clock menu more-arrow no yes

Filed under:

NASCAR mailbag: Is Brad Keselowski better than Dale Earnhardt Jr. at Daytona and Talladega?

New, comments

Members of Junior Nation vehemently state their case why Dale Earnhardt Jr. is still the standard when it comes to restrictor-plate racing.

Rey Del Rio/Getty Images

It is rare that a restrictor-plate race goes off without controversy of some sort, and Saturday night at Daytona International Speedway was no exception.

Yet unlike most plate events, what had people talking wasn't so much what transpired on the track, but Brad Keselowski winning and the significance that carried. Some passionate members of Junior Nation took umbrage with the notion that their driver may no longer be the best when it comes to restrictor-plate racing.

If you have a mailbag question you can submit it via Twitter or by emailing jordanmbianchi@gmail.com.

You're a moron if you really think Brad is a better plate driver than Dale Jr. Junior's been doing it better and longer than Brad and the numbers show that.

--Kevin

How can Brad Keselowski be better in restrictor-plate races than Dale Earnhardt Jr., who has more career wins? Don't ignore the stats to fit your stupid narrative.

--Cole

Why does SB Nation even let you write about NASCAR when you obviously don't know anything about it? Even an idiot knows that Dale Jr. is best at Daytona and Talladega and his problem this year is that his cars are terrible. IT'S NOT THE DRIVER!!

Brad is not even close to Dale, who would beat Brad every time if he had a decent car. Why don't you actually do some research or find another sport to cover.

--Mick

Although the fervor for Earnhardt is admired, it's not sacrilegious to suggest Keselowski is equally as good if not better than Earnhardt when it comes to Daytona and Talladega. Since his first plate victory in 2009, Keselowski has amassed two more wins than Earnhardt, and without question has been far superior this season.

Of course Earnhardt is going to have better career stats considering he's been in the Cup Series since 2000, whereas Keselowski didn't begin full-time until 10 years later. Earnhardt simply has had more opportunities to build a résumé, and to solely cite overall career numbers ignores what Keselowski has accomplished in significantly less time.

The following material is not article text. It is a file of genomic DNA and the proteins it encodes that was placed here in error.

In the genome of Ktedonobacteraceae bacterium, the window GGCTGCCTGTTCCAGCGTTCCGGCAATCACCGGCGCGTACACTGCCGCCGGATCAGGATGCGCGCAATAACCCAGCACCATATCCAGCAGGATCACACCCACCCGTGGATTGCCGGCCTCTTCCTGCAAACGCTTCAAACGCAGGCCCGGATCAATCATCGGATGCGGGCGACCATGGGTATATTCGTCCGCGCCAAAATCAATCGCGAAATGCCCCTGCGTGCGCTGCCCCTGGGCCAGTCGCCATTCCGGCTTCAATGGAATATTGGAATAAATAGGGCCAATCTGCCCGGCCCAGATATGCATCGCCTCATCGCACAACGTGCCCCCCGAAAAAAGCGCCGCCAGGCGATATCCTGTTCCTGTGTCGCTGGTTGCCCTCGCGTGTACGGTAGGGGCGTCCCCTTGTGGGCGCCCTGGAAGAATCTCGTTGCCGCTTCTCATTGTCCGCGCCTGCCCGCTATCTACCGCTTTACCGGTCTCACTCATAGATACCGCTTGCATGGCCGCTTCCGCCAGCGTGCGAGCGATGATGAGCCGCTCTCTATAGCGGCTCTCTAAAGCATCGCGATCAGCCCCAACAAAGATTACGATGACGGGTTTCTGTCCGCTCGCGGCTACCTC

But if you want to go off career stats, know this: Keselowski owns a better career winning percentage (16.7) in plate races than Earnhardt (9.7 percent).

What makes it difficult in comparing the two is that, more so than anywhere else, when it comes to restrictor-plate tracks a driver absolutely requires a fast car with a powerful engine and sleek aerodynamics to have a reasonable chance of winning. Those are elements Earnhardt has noticeably lacked. An ill-handling car that wanted to break free caused him to crash in February at Daytona and in May at Talladega, and again held him back on Saturday night.

Earnhardt and his No. 88 team simply have to adapt and find a solution. Good drivers and teams adjust. Keselowski and Team Penske did just that after finishing a ho-hum 20th in the season-opening Daytona 500 -- they rebounded by scoring consecutive plate wins.

If you want to believe that Earnhardt is better than Keselowski, it's not a preposterous notion. Just don't short Keselowski the credit he deserves, and earned. To do so is misguided. At a minimum, Keselowski has proven to be Earnhardt's equal.

After Brad won, he seemed to think that since he's now won three times he's suddenly a championship contender. My question is, why? Two of these wins came at Daytona and Talladega, and with only one plate track in the Chase there's little to no carryover.

--Tony

Keselowski was asked a variation of this very question in the post-race winner's press conference, and his response basically centered on maintaining consistency on a week-to-week basis and putting oneself in position to win.

The biggest takeaway from Keselowski having three victories is that he and the No. 2 team are actually closing out, an area of weakness a year ago.

In 2015, late-race execution was an issue with Keselowski failing to win at New Hampshire, Darlington and Texas despite leading the most laps, and at Martinsville where he was out front for more than 100 circuits. Letting Martinsville and Texas slip away was particularly painful, as a victory in either would have secured him a berth in the championship finale.

Ultimately, Keselowski knows his season hinges on performing in the Chase's third round, where he's faltered each of the past two years. Anything short of not making it to Homestead with a shot at the title will constitute a disappointment.

What is it with Joey Logano and pissing people off? He flat ran over Kurt Busch at Daytona and is deserving of being paid back by Kurt, which I hope happens. It's like Joey didn't learn anything from last year when Matt [Kenseth] took him out.

--Davis

The topic of Logano and his ever-growing list of enemies has been discussed extensively in this space. In short: When you're young, talented, unapologetically aggressive and win with great frequency, people are going to get annoyed. NASCAR has long been that way and isn't going to change anytime soon.

As for the incident at Daytona, that was merely a byproduct of restrictor-plate racing where feelings are hurt. Logano was trying to push Busch coming off Turn 4, a trouble spot at Daytona, and pushed too hard causing Busch to spin. Nothing more.

Besides the lack of malice, what further differentiated Logano vs. Kenseth from Logano vs. Busch is what occurred afterward. Standing on pit road Saturday night, Logano immediately took full responsibility, something he never did with Kenseth. Whether that's enough to appease Busch, time will tell, but it must be said Logano admitted he was in the wrong and took steps to rectify the situation.